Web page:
An in-person lecture by Dr Salomé Paul (TCD) as part of the School of Creative Arts Research Forum.
Troy has a paradoxical position in classical culture and its reception. From the idealised city depicted in Homer’s Iliad to the barbarian city dramatised in Euripides’ Hecuba and The Trojan Women, Troy has grown into an Orientalist locus, which has captivated the “European imagination” since the 8th century B.C.E.
Based on the theory of “Performance Reception” elaborated by Edith Hall, this paper will explore the representation of Troy and the Trojans in two versions and one adaptation of Hecuba produced by Frank McGuinness (2004), Tony Harrison (2005), and Marina Carr (2015) respectively. It will show the transformation of Euripides’ Hecuba through the political frame of another of his tragedies, The Trojan Women. While the former shows the “anarchic social deviances” associated with the Barbarians during the classical period through the horrific vengeance of the Trojan queen, the latter proceeds to a “radical inversion of the moral hierarchy” between the Greeks and the Barbarians from which stems the anti-imperialist meaning of the contemporary Hecubas. Yet, a French version of Euripides’ The Trojan Women produced in the aftermath of the Algerian War seems to have been pivotal to the contemporary conception of Troy: The Trojan Women by Jean-Paul Sartre (1962-1965). This influence spreads to the re-conception of the tragic outcome. In Hecuba, the eponymous character’s metamorphosis into a wild dog sanctions her monstrous action, but in The Trojan Women, the Greeks are left unpunished for several of their crimes. In the contemporary Hecubas, the Greeks’ victory is a heinous celebration of the triumph of barbaric injustice over human rights, which alludes to the Western invasions of Afghanistan and Iraq and the subsequent asylum crisis.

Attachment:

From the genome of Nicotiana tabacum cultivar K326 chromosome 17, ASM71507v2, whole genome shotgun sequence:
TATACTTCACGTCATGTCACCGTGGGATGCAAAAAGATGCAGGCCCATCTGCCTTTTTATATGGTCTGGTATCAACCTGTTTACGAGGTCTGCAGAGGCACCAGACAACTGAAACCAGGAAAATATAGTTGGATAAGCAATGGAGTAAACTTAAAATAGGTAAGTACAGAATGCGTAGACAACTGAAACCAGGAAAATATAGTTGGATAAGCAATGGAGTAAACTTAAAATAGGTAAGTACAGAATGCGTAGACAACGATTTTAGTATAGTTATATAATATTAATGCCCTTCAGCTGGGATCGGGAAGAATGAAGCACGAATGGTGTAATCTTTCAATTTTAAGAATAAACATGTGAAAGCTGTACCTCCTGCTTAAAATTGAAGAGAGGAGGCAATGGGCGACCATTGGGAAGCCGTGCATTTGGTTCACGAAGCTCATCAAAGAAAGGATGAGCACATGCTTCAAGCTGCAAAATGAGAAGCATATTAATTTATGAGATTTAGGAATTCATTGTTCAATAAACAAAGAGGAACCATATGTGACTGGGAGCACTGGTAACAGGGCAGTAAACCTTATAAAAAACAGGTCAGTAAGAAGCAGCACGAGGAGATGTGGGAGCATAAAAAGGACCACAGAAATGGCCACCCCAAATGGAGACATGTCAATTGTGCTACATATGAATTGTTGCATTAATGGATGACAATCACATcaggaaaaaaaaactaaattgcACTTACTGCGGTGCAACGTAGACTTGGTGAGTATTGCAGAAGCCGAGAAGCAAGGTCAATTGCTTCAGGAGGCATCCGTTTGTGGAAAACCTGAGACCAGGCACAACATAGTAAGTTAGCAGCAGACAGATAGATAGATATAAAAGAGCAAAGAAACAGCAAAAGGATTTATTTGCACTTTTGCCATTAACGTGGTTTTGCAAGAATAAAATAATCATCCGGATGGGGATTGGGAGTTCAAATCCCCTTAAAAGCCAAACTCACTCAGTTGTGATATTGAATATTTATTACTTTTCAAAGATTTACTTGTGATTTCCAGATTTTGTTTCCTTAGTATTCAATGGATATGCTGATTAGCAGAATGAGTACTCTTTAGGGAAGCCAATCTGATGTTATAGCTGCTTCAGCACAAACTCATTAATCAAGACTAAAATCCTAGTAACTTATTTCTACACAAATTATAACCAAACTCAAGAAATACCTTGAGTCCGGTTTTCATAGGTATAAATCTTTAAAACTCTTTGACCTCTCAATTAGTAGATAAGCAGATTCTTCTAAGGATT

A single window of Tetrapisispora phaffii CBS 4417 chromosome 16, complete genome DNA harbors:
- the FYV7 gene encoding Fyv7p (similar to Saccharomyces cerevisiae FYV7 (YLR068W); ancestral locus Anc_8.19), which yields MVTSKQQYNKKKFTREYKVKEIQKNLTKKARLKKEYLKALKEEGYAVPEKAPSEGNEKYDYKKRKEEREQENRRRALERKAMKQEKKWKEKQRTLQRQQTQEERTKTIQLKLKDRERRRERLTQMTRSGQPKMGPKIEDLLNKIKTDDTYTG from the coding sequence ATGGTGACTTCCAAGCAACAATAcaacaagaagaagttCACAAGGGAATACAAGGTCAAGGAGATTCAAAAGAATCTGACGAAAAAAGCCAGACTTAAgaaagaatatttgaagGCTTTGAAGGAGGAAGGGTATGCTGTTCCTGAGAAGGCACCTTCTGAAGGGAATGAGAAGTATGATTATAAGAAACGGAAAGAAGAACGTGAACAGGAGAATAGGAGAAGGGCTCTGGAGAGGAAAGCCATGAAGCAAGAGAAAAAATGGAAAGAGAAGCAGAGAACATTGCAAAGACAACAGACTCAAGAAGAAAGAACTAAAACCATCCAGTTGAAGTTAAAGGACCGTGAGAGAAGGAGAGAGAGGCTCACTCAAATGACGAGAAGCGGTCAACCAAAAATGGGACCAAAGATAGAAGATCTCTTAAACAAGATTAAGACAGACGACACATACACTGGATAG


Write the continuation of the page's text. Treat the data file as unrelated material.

Dr Salomé Paul completed a PhD in Drama Studies from University College Dublin and Comparative Literature from Sorbonne University. In November 2021, she received the French Government Medal and the National University of Ireland Prize for Distinction in Collaborative Degrees. Her first monograph, based on her thesis, examines versions and adaptations of Greek tragedies produced in France and Ireland during the 20th century. It was published last November in France. She was the recipient of the Irish Council Research Postdoctoral Scheme from 2020 to 2022. She is currently finishing writing a second monograph, which is under contract with Routledge and explores Marina Carr’s adaptations of Greek tragedies. Besides her research activities, she is a Teaching Assistant in Drama Studies at Trinity College Dublin and University College Dublin.
The School of Creative Arts Research Forum meets weekly on Mondays from 10am-11am in the Neill Lecture Theatre in Trinity Long Room Hub. The aim of the Forum is to provide a space for School researchers, both staff and postgraduate students, to share their ideas in an informal and supportive environment. It is also an opportunity for the School to hear about the research of colleagues both from within TCD and from outside the university who share our research interests. In line with the research agenda of the School, talks encompass traditional research and practice-based research.
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